Book Reviews Musings

Our daughters’ daughters

There are a few movies in our collection that we bought, partly so that our kids would inherit a broader musical legacy than their peers, Mary Poppins being one of them.  We love how it celebrates imagination in children and highlights the need for parents, even wealthy parents with servants, to develop good relationships with their children.

However, when you remove the nostalgia, there are parts of the movie that don’t stand up to analysis very well, and much of it revolves around the character of Winifred Banks.  I would offer a spoiler alert, but if you haven’t seen the movie by now, there isn’t much I can do for you.  At the end of the movie, her husband, a bank executive, sets aside time from his career and she sets aside her suffragette cause to spend more time with their children.  It’s more subtle with the mother, but it’s suggested that she has been spending too much energy advocating “Votes for Women” that her children have suffered neglect. I can’t imagine that her submissiveness as a wife and passivity as a mother would be received well by either traditionalists or progressives in today’s society.

There’s a background story involved here too. P.L. Travers, who wrote the book the movie was based on, stormed out of the theatre the first time she saw it because she there was so much of it she didn’t like. One of those things was the portrayal of Mrs. Banks, and the underhanded mockery of beliefs that Travers herself upheld. It is also said that Glynis Johns, who played the role, thought she was in line for the lead, so when she was offered this secondary part, as a way of saving face, she insisted she would only play it if she had a solo, so an extra song was written for her. The legacy of “Mary Poppins” is more music than ideology, but the lyrics of this song, “Sister Suffragette,” hint at a different legacy, the relationship between the turn of the century feminists and their female descendants. The lyrics of the song say, “Our daughter’s daughters will adore us, and they’ll sing in grateful chorus, ‘Well done!'”  So, was Winifred Banks correct?

The film was set in 1910. Glynis Johns was 40 at the time of filming, and Karen Dotrice, who played the role of her daughter, was 8.  So it’s reasonable to expect that granddaughters could have been born between 1927 and 1937, great-granddaughters around between 1952 and 1972, and great-great-granddaughters between 1977 and 2007. So, the majority of women on twitter could reasonably be the granddaughter of a granddaughter of Winifred Banks.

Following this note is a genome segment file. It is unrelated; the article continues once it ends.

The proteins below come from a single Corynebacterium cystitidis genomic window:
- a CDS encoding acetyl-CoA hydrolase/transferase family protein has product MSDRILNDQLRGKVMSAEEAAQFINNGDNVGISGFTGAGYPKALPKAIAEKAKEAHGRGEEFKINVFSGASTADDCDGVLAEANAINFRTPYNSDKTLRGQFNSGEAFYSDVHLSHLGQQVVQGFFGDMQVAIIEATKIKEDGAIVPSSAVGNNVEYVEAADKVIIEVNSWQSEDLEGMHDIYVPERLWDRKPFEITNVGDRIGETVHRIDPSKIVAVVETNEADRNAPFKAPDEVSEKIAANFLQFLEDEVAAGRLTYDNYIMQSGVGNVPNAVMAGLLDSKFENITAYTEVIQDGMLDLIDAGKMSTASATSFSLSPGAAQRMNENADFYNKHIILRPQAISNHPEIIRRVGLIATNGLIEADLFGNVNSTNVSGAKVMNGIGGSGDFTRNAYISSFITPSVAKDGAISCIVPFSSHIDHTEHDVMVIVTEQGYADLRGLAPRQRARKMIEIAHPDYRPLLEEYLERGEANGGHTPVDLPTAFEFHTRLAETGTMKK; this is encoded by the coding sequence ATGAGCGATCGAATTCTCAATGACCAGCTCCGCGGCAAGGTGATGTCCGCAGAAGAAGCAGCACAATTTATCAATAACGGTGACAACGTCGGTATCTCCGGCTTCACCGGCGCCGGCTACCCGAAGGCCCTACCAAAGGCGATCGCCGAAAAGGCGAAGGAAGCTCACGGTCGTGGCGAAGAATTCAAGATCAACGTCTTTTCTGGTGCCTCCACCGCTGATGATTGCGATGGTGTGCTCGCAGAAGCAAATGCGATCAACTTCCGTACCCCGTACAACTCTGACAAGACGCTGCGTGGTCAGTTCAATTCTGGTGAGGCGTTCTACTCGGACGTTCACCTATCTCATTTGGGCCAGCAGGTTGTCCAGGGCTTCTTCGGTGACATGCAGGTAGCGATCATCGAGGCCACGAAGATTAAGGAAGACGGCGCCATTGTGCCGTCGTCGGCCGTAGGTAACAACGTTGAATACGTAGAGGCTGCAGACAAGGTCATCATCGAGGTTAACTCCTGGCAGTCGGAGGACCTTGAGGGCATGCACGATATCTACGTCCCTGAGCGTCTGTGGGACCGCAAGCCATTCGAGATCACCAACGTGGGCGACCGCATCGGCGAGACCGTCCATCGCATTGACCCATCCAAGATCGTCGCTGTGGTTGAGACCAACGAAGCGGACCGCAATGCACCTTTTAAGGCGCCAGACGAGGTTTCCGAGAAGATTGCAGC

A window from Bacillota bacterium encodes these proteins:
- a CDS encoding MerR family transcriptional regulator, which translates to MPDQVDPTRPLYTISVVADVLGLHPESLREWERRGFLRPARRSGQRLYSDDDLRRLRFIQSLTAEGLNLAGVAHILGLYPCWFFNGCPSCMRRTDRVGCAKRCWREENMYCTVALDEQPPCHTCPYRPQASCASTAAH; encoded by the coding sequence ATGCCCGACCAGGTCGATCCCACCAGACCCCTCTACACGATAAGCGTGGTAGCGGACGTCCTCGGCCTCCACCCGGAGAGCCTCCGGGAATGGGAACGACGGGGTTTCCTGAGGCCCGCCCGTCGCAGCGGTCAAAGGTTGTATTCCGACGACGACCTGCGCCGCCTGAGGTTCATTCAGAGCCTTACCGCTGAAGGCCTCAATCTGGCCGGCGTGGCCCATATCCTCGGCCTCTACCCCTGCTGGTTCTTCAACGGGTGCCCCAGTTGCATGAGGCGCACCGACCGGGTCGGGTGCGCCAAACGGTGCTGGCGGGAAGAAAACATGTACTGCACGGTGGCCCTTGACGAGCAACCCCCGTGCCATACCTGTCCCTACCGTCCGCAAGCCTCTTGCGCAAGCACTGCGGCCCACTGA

The strength of the recent #IDontNeedFeminism movement might suggest that they don’t adore their suffragette predecessors.  Of course we could argue that each generation’s social cause is independent and that supporters of one won’t necessarily be supporters of the other, but I think it’s presents a different challenge.  Whether or not she was wrong, would Winifred Banks have been less ambitious if she knew that her female descendants would indifferent toward he accomplishments and resentful toward the ideological legacy her group would leave?

I think that while many of us hope that our descendants and those who inherit our legacy will celebrate what we’ve done, it is by no means a certainty that they will. If we look back, our ancestor’s views on gender, race, sexuality, etc often look morally deficient. In a black and white world, if we judge them on those views, we are often left with the choice of either disregarding entirely those who have gone before us, or we need to embrace what the rest of the world sees as archaic views.

The middle ground, relativistic response cannot simply be to say that theirs was a different time. This allows us to judge them on the purity of their intentions, but it also assumes that the purity of our intentions will be obvious.  We cannot predict what the causes will be of our daughters’ daughters generation will be.  We cannot predict how we will look in their eyes.  We do however, need to go about our lives, living out the convictions we hold, seeking the good of those around and those who will come after us, whether or not we will be perceived as having been in the right.


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